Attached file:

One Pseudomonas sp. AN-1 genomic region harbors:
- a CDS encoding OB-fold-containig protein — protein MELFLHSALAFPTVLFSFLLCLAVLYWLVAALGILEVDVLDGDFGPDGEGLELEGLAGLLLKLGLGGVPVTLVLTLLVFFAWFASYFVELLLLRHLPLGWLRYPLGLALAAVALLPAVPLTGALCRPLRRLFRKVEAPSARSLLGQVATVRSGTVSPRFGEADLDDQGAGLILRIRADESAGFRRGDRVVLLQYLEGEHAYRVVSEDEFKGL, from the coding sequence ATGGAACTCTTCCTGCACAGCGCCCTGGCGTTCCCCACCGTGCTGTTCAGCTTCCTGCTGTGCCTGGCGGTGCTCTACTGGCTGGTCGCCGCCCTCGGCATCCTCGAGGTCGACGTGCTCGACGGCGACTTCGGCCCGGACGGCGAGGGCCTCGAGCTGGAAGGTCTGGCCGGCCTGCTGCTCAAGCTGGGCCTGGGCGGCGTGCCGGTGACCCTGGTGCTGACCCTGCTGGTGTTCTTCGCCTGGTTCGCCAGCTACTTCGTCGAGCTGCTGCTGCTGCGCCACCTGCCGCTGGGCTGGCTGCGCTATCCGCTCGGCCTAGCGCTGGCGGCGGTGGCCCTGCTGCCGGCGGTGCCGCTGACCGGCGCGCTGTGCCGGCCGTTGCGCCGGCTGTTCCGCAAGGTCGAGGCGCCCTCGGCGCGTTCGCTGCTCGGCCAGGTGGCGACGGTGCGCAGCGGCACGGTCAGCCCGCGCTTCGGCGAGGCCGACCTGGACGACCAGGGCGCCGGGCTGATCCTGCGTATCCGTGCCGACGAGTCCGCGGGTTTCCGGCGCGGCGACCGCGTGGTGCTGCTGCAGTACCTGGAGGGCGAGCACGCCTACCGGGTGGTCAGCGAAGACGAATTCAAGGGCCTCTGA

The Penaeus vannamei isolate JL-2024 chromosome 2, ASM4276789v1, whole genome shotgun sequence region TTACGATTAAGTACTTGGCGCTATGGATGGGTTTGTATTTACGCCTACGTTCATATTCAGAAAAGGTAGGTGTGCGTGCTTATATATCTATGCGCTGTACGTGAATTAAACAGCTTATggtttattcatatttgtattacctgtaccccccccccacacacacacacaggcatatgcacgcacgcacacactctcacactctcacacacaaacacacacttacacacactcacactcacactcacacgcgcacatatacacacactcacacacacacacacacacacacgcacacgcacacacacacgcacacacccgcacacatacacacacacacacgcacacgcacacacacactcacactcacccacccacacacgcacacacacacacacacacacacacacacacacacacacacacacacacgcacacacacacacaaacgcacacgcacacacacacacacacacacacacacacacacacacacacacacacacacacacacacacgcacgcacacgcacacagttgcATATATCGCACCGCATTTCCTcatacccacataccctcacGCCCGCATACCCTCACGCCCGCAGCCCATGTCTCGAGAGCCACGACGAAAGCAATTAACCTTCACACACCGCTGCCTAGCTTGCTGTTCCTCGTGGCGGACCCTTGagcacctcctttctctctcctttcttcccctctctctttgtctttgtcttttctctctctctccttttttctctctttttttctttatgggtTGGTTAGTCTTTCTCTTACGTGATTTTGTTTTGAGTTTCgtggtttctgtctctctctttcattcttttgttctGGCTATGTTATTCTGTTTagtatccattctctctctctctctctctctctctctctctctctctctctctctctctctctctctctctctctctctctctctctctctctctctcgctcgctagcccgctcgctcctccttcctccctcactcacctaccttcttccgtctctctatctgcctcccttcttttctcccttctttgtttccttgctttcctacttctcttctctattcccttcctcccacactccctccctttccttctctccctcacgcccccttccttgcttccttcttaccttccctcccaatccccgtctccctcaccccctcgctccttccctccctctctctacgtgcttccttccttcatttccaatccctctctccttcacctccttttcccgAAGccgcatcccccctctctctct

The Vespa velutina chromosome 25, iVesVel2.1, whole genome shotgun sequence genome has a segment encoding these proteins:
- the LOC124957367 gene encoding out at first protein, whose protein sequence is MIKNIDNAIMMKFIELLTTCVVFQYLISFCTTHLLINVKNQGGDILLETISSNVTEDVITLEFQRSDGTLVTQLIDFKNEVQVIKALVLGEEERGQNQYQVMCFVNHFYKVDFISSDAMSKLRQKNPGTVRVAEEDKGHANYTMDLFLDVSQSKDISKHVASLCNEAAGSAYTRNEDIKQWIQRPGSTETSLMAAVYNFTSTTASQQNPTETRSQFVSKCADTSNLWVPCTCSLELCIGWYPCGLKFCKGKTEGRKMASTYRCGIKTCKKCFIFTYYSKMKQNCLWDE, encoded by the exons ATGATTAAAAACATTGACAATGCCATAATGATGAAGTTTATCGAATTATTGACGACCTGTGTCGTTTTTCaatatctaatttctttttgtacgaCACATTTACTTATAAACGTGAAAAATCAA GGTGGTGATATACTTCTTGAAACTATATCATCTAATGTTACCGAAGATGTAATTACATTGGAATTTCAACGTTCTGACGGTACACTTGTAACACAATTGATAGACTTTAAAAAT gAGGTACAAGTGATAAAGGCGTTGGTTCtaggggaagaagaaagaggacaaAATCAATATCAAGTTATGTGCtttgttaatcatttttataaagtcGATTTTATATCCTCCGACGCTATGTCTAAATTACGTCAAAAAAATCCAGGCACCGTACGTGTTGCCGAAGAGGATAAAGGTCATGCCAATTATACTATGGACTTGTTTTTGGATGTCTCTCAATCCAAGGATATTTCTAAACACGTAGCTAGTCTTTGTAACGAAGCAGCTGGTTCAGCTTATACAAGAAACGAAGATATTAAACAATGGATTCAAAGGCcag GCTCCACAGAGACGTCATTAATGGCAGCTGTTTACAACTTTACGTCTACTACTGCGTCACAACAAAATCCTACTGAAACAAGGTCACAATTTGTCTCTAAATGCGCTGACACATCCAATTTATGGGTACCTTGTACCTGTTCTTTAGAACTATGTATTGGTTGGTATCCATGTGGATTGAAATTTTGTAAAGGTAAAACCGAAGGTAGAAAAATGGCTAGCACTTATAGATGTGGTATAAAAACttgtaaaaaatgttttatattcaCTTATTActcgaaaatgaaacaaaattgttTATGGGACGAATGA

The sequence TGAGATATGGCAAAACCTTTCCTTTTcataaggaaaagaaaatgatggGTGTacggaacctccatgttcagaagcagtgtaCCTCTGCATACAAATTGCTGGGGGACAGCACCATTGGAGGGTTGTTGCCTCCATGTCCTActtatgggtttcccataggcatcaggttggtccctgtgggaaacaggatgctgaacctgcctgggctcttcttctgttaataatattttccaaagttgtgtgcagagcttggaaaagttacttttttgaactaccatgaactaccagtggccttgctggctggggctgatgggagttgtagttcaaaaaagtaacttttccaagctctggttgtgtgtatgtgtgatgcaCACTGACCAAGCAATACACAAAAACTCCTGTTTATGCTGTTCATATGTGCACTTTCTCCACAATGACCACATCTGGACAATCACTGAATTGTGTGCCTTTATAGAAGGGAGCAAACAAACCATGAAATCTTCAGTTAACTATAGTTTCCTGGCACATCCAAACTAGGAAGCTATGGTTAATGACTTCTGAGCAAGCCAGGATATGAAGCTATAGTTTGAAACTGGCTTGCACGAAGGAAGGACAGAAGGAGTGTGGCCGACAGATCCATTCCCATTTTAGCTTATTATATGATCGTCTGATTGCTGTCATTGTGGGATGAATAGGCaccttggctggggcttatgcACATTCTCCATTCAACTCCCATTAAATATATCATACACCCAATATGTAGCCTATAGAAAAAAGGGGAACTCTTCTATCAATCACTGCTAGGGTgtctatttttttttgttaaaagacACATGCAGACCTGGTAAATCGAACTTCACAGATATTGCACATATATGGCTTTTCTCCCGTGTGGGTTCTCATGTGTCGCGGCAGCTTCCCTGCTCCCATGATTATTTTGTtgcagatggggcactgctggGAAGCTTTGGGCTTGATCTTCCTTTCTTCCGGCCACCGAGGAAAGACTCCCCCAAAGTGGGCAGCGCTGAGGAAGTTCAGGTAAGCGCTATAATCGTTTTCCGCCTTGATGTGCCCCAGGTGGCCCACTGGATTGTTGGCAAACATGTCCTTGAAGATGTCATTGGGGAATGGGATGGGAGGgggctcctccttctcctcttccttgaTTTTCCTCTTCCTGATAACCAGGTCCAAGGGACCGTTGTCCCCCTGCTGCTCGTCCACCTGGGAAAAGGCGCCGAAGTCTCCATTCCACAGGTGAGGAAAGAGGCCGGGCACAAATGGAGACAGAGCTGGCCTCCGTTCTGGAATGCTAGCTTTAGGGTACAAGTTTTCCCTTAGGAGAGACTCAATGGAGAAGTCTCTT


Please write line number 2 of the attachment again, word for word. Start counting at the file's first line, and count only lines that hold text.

- a CDS encoding OB-fold-containig protein — protein MELFLHSALAFPTVLFSFLLCLAVLYWLVAALGILEVDVLDGDFGPDGEGLELEGLAGLLLKLGLGGVPVTLVLTLLVFFAWFASYFVELLLLRHLPLGWLRYPLGLALAAVALLPAVPLTGALCRPLRRLFRKVEAPSARSLLGQVATVRSGTVSPRFGEADLDDQGAGLILRIRADESAGFRRGDRVVLLQYLEGEHAYRVVSEDEFKGL, from the coding sequence ATGGAACTCTTCCTGCACAGCGCCCTGGCGTTCCCCACCGTGCTGTTCAGCTTCCTGCTGTGCCTGGCGGTGCTCTACTGGCTGGTCGCCGCCCTCGGCATCCTCGAGGTCGACGTGCTCGACGGCGACTTCGGCCCGGACGGCGAGGGCCTCGAGCTGGAAGGTCTGGCCGGCCTGCTGCTCAAGCTGGGCCTGGGCGGCGTGCCGGTGACCCTGGTGCTGACCCTGCTGGTGTTCTTCGCCTGGTTCGCCAGCTACTTCGTCGAGCTGCTGCTGCTGCGCCACCTGCCGCTGGGCTGGCTGCGCTATCCGCTCGGCCTAGCGCTGGCGGCGGTGGCCCTGCTGCCGGCGGTGCCGCTGACCGGCGCGCTGTGCCGGCCGTTGCGCCGGCTGTTCCGCAAGGTCGAGGCGCCCTCGGCGCGTTCGCTGCTCGGCCAGGTGGCGACGGTGCGCAGCGGCACGGTCAGCCCGCGCTTCGGCGAGGCCGACCTGGACGACCAGGGCGCCGGGCTGATCCTGCGTATCCGTGCCGACGAGTCCGCGGGTTTCCGGCGCGGCGACCGCGTGGTGCTGCTGCAGTACCTGGAGGGCGAGCACGCCTACCGGGTGGTCAGCGAAGACGAATTCAAGGGCCTCTGA